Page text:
Starting plants from seed, while economical, can feel like spinning a roulette wheel. Some seeds germinate, some don't. Because of this, home gardeners are always on the lookout for ways to increase germination rates. At-home methods include stratification (chilling the seeds), mechanical scarification (nicking the seed coat with a pin or sharp knife) and chemical scarification, which involves soaking, rinsing or misting the seeds in water or a water and hydrogen peroxide solution.
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Seeds Need to Breathe
A seed needs light, water and oxygen to germinate. Most gardeners remember the light and water part of the germination equation, but overlook the seed's need for oxygen. Old seeds and seeds with particularly hard coats are particularly likely to come up short on the ability to absorb oxygen. This negatively impacts their germination rate -- and your garden success.
Break Down Those Barriers
Recent scientific studies back up the effectiveness of chemically scarifying seeds by soaking them in a solution of hydrogen peroxide and water. Hydrogen peroxide is thought to increase germination rates by breaking down the seed coat, thus allowing the seed to take in more oxygen. In a study reported in the journal "HortScience," aged corn seeds (Zea mays L.) treated with a solution of 15 percent hydrogen peroxide germinated at a significantly greater percentage (nearly 95 percent) than seeds treated with aerated water but no hydrogen peroxide (67 percent germination rate). In addition, oxygen consumption rates of seeds soaked for 24 hours in the hydrogen peroxide solution were approximately twice as high as seeds soaked in aerated water for the same time.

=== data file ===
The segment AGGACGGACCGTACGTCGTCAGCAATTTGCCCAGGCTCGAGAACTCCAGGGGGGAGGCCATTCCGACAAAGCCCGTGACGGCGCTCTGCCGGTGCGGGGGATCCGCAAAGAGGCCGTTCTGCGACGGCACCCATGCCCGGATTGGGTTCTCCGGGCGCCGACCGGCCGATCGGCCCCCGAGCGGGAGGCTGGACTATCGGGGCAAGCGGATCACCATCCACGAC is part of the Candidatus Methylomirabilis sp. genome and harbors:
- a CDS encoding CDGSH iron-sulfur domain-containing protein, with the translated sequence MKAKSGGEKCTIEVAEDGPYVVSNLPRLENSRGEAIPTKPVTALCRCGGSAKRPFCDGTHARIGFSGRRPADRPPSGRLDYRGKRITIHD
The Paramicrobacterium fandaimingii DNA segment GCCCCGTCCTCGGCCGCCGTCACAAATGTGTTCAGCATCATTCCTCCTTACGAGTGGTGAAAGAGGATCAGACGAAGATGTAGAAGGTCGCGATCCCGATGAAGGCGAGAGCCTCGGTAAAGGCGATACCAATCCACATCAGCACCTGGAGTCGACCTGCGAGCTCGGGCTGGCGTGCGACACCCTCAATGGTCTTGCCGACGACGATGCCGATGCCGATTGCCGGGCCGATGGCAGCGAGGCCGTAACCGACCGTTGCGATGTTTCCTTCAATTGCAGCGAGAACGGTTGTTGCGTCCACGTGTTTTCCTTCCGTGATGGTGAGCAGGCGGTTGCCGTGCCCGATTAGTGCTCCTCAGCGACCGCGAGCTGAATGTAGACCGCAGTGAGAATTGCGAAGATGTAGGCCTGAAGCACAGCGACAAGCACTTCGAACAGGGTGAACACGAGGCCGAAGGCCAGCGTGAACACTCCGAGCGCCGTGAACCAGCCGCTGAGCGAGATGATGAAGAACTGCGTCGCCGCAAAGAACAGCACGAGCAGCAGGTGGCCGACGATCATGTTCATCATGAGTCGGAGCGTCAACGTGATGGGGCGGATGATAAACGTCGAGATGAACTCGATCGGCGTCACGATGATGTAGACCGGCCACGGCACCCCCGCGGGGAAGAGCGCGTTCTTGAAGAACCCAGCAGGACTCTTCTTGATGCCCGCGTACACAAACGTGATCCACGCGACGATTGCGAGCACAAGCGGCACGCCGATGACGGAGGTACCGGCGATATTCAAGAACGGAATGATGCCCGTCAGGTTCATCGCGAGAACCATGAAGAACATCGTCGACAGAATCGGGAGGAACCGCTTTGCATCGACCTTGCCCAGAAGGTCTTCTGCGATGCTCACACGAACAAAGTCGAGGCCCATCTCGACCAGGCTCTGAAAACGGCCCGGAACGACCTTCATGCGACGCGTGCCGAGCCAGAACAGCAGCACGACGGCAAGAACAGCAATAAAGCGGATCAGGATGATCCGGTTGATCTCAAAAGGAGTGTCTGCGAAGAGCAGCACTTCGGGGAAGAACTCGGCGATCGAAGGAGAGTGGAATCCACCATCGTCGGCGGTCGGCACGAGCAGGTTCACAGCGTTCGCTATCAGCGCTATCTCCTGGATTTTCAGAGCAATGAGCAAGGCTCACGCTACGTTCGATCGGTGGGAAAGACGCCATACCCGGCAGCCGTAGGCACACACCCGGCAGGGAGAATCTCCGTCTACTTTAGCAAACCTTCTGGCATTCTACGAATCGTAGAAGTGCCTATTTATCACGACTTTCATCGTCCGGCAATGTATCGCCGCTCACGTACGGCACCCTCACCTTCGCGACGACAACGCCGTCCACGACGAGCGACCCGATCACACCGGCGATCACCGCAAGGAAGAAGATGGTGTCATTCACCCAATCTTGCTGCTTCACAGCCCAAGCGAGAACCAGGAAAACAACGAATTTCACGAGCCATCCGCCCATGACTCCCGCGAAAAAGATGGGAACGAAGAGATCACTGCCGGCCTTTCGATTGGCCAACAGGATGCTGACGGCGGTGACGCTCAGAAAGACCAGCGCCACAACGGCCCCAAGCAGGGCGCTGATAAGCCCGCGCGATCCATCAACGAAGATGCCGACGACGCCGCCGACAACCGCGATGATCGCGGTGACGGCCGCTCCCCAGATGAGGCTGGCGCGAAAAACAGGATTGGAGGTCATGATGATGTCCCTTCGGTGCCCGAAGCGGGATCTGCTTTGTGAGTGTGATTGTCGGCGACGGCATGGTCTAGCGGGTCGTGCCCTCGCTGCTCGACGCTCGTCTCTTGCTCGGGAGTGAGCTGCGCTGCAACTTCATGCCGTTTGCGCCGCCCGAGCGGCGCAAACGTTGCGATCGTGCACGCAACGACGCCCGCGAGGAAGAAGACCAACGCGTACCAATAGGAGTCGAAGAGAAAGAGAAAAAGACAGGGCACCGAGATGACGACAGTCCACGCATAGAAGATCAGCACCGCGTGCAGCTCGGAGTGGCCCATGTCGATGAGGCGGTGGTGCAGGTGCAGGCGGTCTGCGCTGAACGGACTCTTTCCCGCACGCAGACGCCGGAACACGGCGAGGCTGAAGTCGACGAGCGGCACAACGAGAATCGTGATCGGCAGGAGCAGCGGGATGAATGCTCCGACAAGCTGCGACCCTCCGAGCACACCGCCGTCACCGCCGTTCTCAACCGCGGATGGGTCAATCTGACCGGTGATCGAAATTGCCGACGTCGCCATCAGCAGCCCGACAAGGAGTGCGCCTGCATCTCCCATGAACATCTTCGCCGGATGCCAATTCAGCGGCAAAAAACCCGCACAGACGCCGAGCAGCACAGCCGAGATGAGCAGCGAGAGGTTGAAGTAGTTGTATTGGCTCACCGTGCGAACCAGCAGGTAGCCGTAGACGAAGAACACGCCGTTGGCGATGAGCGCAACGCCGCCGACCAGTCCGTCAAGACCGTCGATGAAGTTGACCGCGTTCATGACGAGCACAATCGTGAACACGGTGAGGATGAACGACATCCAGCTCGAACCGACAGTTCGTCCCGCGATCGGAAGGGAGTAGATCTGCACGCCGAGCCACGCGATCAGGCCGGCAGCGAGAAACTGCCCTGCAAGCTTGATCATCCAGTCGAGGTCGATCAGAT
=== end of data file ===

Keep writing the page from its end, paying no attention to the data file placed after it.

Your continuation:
Better Chance of Sprouting
A similar study, this one using seeds of eastern gamagrass (Tripsacum dactyloides), compared the effectiveness of stratification and hydrogen peroxide soaks. As reported in "Acta Horticulturae," the publication of the International Society for Horticultural Science, soaking seeds in a 15 percent hydrogen peroxide solution was most effective at breaking seed dormancy and inducing germination. Gamagrass is hardy growing in U.S. Department of Agriculture plant hardiness zones 8 through 11.
Help Your Seeds Breathe
It's easy to improve your at-home germination rates by using hydrogen peroxide in your pre-planting routine. Simply add 1 ounce of 3-percent hydrogen peroxide to 1 pint of water; choose one of the following three methods. One, soak your seeds for 18 to 24 hours, rinse and plant. Two, place your seeds on a length of paper towels, use a mister filled with the hydrogen peroxide-water solution to thoroughly dampen (but not soak) the towels and the seeds, then roll up the towels loosely or simply fold them over so that all sides of the seeds are in contact with moist paper towel. Mist them lightly each day (or when the towel dries out) and plant them when sprouts emerge. Three, just rinse your seeds with the solution, then plant.
- HortScience: Increased Oxygen Bioavailability Improved Vigor and Germination of Aged Vegetable Seeds
- International Society for Horticultural Science: Hydrogen Peroxide and Color Sorting Improves Germination and Vigor of Eastern Gamagrass (Tripsacum dactyloides) Seeds
- Green Bean Connection: Seed Soaking/Presprouting Tips & Ideas!
- Farmer's Almanac: Peroxide Cures What?
- University of Florida Nassau County Extension Office: Fakahatchee Grass Tripsacum Dactyloides
Meg DesCamp is the author of "Slug Tossing and Other Adventures of a Reluctant Gardener," published by Sasquatch Books, and is currently a Master Gardener Trainee. She has written professionally since 1983, and has been published in "Fine Gardening," "The Oregonian" and "The Portland Business Journal."